UFC 134: Rio is in the books, and what a night it was. After nearly a clean sweep of the entire card and tremendous performances abound, Brazil and its fighters are on cloud nine.
After sifting through the debris of cluttered beer cans and the crushed hopes of everything non-Brazilian, we can piece together five insightful pieces of knowledge that may or may not help you on those oh so frequent MMA trivia nights.
It's worth a shot, right? Let us take a look at the five things we learned from UFC Rio.
I apologize for starting out with such an obvious statement, but let us review what, in fact, was Okami’s strategy to begin with.
According to him, there was none.
Obviously, Okami must have had some game plan coming into this fight. After the success Chael Sonnen's wrestling had against Silva (and Okami), Yushin made his way to Oregon to train with the Team Quest guys.
After spending so much time training with Sonnen, it might have been implied that “Thunder” would employ similar wrestling tactics and grind out a decision.
That was not the case for Okami on Saturday night.
The most he did in the fight was land a few insignificant jabs and hold Silva against the cage for a time. As the crowd booed while Okami failed to advance on his position, it was Okami, not Herb Dean, who broke the stalemate and let Silva go.
After that, he did exactly what you’re not supposed to do against the best striker in world: stand right in front of him.
We all knew what was going to happen when Silva put his hands down. We all knew what was going to happen before Silva put his hands down. It seems we were all in the know, except for Okami.
First and foremost, I called it.
OK, I'll admit it didn’t quite end the way I predicted, and even I had my doubts after hearing how Minotauro rushed his recovery just to fight in Rio.
Of all the Brazilians on the card, Nogueira was the biggest underdog and for good reason. Not because Schaub was the best opponent but because Nogueira was thought to be such a diminished fighter.
If Cro Cop was wheeled out of the old folk’s home just to fight Schaub, then Nogueira was specially delivered to the octagon from the dinosaur exhibition. The expectation was not that Nogueira would lose a close decision.
If he lost, it would be by quick and devastating knockout, the type of which would implore immediate retirement.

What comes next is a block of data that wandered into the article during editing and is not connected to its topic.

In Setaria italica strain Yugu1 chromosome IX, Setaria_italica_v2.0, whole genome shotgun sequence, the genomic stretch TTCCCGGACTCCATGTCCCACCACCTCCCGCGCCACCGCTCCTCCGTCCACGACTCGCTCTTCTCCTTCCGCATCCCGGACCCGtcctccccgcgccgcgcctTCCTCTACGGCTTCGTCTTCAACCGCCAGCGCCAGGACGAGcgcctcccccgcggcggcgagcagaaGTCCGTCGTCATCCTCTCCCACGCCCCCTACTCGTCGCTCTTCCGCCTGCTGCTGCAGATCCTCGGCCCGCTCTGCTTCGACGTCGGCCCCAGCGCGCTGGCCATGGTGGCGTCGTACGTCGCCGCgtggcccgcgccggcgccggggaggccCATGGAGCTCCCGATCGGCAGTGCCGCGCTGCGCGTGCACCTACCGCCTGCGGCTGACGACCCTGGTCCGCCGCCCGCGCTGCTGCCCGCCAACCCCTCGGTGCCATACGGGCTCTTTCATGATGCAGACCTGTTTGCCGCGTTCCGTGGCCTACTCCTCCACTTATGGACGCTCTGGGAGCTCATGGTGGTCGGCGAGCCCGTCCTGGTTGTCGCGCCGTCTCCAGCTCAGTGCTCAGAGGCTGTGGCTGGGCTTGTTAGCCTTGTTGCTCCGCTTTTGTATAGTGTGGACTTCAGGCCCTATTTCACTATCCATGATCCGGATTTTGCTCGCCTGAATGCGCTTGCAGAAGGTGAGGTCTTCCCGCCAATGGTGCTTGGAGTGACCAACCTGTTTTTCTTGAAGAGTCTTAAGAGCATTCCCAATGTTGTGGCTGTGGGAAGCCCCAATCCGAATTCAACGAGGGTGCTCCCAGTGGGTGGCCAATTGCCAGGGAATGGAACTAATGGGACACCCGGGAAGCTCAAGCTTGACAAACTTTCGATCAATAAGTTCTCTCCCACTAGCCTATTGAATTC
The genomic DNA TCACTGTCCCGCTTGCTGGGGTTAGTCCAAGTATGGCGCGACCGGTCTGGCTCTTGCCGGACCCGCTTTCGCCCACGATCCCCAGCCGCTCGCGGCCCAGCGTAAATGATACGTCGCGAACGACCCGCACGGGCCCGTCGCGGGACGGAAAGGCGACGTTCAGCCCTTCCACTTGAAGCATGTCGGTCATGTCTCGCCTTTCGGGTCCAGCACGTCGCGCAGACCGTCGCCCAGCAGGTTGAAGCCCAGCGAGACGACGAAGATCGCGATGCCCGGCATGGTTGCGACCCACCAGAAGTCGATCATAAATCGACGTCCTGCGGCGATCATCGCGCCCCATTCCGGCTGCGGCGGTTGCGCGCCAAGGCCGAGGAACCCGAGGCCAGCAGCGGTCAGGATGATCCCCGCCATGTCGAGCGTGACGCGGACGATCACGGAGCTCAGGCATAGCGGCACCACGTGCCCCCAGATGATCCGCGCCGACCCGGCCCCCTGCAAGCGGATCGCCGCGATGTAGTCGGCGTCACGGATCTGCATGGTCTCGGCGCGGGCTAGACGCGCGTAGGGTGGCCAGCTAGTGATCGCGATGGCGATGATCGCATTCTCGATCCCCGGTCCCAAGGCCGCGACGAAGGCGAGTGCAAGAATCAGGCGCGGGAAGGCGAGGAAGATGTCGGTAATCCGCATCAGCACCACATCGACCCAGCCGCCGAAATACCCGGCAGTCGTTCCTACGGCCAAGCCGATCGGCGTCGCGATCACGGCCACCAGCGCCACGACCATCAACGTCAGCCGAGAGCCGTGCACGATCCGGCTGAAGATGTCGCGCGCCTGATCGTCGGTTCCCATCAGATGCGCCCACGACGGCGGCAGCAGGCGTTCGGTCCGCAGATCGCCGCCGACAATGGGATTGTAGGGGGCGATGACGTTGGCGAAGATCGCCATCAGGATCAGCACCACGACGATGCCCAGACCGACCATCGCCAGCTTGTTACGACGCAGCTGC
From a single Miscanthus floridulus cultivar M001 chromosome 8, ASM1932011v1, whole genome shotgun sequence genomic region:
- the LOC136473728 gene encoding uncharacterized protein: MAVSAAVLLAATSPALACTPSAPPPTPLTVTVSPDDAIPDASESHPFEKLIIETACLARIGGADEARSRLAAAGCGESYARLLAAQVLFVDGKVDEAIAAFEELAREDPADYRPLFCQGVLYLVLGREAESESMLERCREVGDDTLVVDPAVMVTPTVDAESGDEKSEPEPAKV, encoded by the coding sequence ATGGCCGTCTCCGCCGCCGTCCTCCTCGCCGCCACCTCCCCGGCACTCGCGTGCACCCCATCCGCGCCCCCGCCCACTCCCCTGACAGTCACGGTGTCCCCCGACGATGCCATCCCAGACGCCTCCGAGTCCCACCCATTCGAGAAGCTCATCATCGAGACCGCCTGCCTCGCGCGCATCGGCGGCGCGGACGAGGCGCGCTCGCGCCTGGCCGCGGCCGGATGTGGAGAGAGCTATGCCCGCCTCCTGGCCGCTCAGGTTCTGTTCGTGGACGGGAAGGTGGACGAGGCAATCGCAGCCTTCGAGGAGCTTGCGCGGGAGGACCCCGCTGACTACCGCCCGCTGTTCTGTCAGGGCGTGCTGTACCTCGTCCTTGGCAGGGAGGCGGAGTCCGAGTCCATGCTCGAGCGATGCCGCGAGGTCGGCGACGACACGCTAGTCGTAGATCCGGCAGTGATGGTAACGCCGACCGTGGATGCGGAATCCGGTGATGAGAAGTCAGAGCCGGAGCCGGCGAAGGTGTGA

Turns out, he still has some gas left in the tank. Nogueira is undoubtedly one of the best to ever do it, and he proved it Saturday night by upsetting Schaub after he was handpicked to be a stepping stone for the young man.
Now don’t press your luck, Big Nog. Chris Lytle showed the world how to retire correctly. Please do the same.
While I certainly did call for Minotauro to beat Schaub, I was more than a bit worried for my aging pick.
Brendan Schaub is a fine fighter with decent takedowns and a pretty big right hand, and he's not afraid to use those tools to do a bit of damage. For the second time in his career however, he has lost by knockout.
As it stands, both of his losses have been by knockout in the first round.
When he suffered his first knockout loss, it was to the hard-hitting Roy “Big Country” Nelson. No shame there, as more than half of Nelson’s wins have come by KO or TKO.
But in the career of Nogueira, he has only ever knocked out three people, and that’s including Schaub. The Nogueira brothers are known for their formidable boxing skills, but even Little Nog, as a boxing champion, still has more wins via submission than KO.
Right now, there’s a big question mark surrounding Schaub’s chin. Hit him hard enough in the face, and he'll be down before you can say "go back to the NFL."
Griffin/Shogun II was a completely different affair from Griffin/Shogun I. The first fight saw both men trade shots and exchange dominant positions for the first eight minutes or so. Even as the tide turned against him, Shogun still made a fight of it.
Last Saturday night, it was all Mauricio.
We all know what happened at UFC 134, but what people may not know is what happened before. Griffin has been quite vocal lately about his diminished love for the sport, and that may be costing him.
Fighting simply for prize money is nothing new to sports, but at least most athletes can claim they still love what they do. Griffin does not. Whether this is because he believes his skills have plateaued, he is a soon-to-be father or he just doesn’t want to get punched in the face anymore, it undoubtedly affected his performance against Shogun.
Most people would love to get paid to do what they love. If that’s the case, then Griffin might have to look into a different line of work.
You didn't need a translator to figure out who the crowd was rooting for at UFC 134.
If anyone watched the pay-per-view, they would have heard the deafening cheers for any and all things Brazilian and near silence for anything that wasn’t.
This was perhaps most evident during the Luiz Cane vs. Stanislav Nedkov fight. Nedkov was the only foreigner who defeated a Brazilian on Saturday night, by knockout no less. As a result, the atmosphere was comparative to a funeral, with a few boos thrown in for good measure.
It was all uphill from then, however. When Nogueira knocked out Schaub, celebratory beer flew into the octagon. A brief knockdown of Ross Pearson at the hands of Barboza caused the crowd to go crazy. Even Silva’s inevitable destruction of Okami was treated like a game-winning soccer goal.
It was a great night for Brazilian Mixed Martial Arts, and the Rio crowd let the world know how much it loved its heroes.